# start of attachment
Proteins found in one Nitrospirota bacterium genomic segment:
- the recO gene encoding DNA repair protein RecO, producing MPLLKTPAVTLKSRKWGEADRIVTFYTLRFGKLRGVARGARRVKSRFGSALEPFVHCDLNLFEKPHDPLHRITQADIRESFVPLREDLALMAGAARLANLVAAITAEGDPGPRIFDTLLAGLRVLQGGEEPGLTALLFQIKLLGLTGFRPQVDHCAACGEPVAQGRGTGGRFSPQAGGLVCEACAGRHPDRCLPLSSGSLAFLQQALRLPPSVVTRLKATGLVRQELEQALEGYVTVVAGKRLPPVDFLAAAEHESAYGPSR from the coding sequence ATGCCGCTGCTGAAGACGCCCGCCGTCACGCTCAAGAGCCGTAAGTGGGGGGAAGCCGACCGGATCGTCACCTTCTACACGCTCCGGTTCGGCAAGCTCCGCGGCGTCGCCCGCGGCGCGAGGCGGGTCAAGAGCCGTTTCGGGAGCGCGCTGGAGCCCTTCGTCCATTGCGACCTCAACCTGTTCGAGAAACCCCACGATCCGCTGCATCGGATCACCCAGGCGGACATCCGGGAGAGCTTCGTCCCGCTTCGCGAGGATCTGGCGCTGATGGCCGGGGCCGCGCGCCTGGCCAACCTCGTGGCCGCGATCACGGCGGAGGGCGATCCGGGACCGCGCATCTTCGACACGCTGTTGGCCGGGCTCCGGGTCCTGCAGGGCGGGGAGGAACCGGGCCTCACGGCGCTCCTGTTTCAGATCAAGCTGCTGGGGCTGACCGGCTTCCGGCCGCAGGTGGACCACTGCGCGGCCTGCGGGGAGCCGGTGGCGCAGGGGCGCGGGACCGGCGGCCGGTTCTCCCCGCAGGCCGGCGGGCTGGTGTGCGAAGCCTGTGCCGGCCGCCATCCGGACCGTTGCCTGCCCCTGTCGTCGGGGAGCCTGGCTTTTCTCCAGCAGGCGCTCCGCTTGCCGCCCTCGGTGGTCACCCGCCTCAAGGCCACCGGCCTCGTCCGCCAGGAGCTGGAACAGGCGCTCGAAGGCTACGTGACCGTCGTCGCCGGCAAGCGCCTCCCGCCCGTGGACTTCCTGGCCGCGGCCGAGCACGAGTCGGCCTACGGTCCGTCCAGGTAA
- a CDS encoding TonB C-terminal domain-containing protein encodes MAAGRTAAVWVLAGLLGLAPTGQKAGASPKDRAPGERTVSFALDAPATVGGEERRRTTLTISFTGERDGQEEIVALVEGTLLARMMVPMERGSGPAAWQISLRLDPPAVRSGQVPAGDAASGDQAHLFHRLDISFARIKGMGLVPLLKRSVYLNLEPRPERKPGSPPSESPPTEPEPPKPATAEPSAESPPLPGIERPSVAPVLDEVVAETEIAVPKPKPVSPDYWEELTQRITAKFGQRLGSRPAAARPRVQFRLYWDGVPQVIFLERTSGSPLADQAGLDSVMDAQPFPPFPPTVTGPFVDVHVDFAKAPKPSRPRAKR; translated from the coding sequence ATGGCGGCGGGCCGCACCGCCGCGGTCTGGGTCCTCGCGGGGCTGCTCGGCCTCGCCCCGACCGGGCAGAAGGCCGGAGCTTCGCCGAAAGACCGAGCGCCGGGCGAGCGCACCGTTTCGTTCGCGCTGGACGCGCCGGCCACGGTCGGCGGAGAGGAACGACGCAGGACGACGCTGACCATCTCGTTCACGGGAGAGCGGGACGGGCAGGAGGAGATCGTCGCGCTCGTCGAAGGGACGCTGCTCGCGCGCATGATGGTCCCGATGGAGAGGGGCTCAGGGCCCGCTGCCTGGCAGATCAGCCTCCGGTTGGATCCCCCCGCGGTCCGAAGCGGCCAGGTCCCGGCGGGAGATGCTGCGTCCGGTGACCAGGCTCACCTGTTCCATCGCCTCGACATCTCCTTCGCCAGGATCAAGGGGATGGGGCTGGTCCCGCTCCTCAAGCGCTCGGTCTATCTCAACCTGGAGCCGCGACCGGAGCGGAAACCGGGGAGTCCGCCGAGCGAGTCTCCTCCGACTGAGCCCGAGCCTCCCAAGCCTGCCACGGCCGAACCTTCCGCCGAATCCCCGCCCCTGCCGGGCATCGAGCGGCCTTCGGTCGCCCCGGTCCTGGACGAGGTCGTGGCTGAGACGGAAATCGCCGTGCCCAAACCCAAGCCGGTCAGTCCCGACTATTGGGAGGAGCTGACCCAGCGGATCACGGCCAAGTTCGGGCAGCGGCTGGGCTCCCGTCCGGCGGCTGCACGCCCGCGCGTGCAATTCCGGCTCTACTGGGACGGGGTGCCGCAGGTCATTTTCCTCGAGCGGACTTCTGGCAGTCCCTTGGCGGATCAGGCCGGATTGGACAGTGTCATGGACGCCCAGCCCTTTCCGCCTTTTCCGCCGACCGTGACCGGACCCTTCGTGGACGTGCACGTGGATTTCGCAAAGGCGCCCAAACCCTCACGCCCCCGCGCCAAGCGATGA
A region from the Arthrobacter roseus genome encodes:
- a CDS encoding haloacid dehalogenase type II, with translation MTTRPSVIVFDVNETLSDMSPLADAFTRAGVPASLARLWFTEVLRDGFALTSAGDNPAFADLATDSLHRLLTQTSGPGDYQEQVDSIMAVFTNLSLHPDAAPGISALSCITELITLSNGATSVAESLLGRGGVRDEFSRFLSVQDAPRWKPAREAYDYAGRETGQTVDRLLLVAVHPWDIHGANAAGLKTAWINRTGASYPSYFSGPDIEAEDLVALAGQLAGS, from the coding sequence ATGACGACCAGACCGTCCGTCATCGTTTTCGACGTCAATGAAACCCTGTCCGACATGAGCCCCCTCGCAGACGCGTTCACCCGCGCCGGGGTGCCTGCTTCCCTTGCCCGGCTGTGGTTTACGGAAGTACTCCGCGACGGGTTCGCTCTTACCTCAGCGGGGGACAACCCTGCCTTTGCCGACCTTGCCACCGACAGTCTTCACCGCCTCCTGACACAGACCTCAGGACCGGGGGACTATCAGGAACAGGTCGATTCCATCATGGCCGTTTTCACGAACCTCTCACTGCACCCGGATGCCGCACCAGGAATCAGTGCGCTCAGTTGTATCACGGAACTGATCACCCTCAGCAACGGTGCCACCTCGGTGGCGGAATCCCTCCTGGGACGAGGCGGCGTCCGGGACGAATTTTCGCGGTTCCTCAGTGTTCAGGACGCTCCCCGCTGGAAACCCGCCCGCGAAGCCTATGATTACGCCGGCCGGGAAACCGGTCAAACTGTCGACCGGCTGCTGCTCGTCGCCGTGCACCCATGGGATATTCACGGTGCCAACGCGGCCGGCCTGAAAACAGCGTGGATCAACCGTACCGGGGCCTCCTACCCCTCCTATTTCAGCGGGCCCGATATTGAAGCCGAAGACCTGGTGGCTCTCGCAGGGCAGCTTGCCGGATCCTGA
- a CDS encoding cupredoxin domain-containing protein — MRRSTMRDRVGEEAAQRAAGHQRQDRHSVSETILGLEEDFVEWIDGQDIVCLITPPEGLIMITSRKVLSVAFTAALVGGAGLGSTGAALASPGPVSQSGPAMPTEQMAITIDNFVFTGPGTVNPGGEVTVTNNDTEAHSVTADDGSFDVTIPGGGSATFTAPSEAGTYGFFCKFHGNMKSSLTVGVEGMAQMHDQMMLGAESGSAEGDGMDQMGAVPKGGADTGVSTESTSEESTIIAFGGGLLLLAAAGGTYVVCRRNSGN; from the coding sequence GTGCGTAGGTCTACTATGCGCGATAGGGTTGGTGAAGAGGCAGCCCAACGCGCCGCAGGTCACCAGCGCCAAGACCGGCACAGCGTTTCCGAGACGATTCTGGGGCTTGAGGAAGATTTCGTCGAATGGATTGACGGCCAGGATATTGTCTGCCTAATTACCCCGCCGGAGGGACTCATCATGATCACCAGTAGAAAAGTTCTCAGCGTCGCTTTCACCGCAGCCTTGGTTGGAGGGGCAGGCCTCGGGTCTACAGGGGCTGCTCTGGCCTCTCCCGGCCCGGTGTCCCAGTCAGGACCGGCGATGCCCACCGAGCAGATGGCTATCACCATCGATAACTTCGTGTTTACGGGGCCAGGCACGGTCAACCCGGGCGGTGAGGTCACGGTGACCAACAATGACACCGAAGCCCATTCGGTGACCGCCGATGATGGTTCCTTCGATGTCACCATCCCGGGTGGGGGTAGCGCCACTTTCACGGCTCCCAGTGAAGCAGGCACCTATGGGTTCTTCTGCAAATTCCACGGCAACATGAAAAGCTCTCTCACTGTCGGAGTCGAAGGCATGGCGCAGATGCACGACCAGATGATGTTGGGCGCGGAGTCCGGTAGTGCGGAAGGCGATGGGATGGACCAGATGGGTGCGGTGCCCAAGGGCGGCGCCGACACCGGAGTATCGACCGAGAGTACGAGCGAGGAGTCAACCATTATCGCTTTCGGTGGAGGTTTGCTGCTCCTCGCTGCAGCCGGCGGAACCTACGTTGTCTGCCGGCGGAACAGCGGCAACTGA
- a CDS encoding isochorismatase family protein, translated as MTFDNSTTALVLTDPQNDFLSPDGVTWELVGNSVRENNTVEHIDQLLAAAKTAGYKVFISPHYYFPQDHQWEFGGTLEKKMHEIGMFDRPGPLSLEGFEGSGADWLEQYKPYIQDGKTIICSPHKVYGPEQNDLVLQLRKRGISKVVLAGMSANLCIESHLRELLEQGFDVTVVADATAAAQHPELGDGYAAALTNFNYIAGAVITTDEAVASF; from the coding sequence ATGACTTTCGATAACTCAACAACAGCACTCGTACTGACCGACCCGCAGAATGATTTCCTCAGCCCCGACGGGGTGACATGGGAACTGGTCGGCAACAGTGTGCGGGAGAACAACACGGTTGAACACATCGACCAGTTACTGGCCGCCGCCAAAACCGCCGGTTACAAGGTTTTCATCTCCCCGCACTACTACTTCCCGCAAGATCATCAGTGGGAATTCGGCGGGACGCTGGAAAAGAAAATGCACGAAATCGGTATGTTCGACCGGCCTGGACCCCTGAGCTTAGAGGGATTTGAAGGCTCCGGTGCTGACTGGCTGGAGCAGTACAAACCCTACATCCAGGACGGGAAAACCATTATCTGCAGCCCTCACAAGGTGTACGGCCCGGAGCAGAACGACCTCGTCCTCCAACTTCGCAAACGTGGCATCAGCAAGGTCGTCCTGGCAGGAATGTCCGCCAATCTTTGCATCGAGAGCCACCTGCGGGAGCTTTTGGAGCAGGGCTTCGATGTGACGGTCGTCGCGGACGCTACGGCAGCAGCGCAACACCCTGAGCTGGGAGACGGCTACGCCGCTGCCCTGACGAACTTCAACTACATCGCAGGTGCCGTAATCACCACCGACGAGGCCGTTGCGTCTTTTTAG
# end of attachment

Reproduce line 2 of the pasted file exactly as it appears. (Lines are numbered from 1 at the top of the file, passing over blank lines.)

- the recO gene encoding DNA repair protein RecO, producing MPLLKTPAVTLKSRKWGEADRIVTFYTLRFGKLRGVARGARRVKSRFGSALEPFVHCDLNLFEKPHDPLHRITQADIRESFVPLREDLALMAGAARLANLVAAITAEGDPGPRIFDTLLAGLRVLQGGEEPGLTALLFQIKLLGLTGFRPQVDHCAACGEPVAQGRGTGGRFSPQAGGLVCEACAGRHPDRCLPLSSGSLAFLQQALRLPPSVVTRLKATGLVRQELEQALEGYVTVVAGKRLPPVDFLAAAEHESAYGPSR from the coding sequence ATGCCGCTGCTGAAGACGCCCGCCGTCACGCTCAAGAGCCGTAAGTGGGGGGAAGCCGACCGGATCGTCACCTTCTACACGCTCCGGTTCGGCAAGCTCCGCGGCGTCGCCCGCGGCGCGAGGCGGGTCAAGAGCCGTTTCGGGAGCGCGCTGGAGCCCTTCGTCCATTGCGACCTCAACCTGTTCGAGAAACCCCACGATCCGCTGCATCGGATCACCCAGGCGGACATCCGGGAGAGCTTCGTCCCGCTTCGCGAGGATCTGGCGCTGATGGCCGGGGCCGCGCGCCTGGCCAACCTCGTGGCCGCGATCACGGCGGAGGGCGATCCGGGACCGCGCATCTTCGACACGCTGTTGGCCGGGCTCCGGGTCCTGCAGGGCGGGGAGGAACCGGGCCTCACGGCGCTCCTGTTTCAGATCAAGCTGCTGGGGCTGACCGGCTTCCGGCCGCAGGTGGACCACTGCGCGGCCTGCGGGGAGCCGGTGGCGCAGGGGCGCGGGACCGGCGGCCGGTTCTCCCCGCAGGCCGGCGGGCTGGTGTGCGAAGCCTGTGCCGGCCGCCATCCGGACCGTTGCCTGCCCCTGTCGTCGGGGAGCCTGGCTTTTCTCCAGCAGGCGCTCCGCTTGCCGCCCTCGGTGGTCACCCGCCTCAAGGCCACCGGCCTCGTCCGCCAGGAGCTGGAACAGGCGCTCGAAGGCTACGTGACCGTCGTCGCCGGCAAGCGCCTCCCGCCCGTGGACTTCCTGGCCGCGGCCGAGCACGAGTCGGCCTACGGTCCGTCCAGGTAA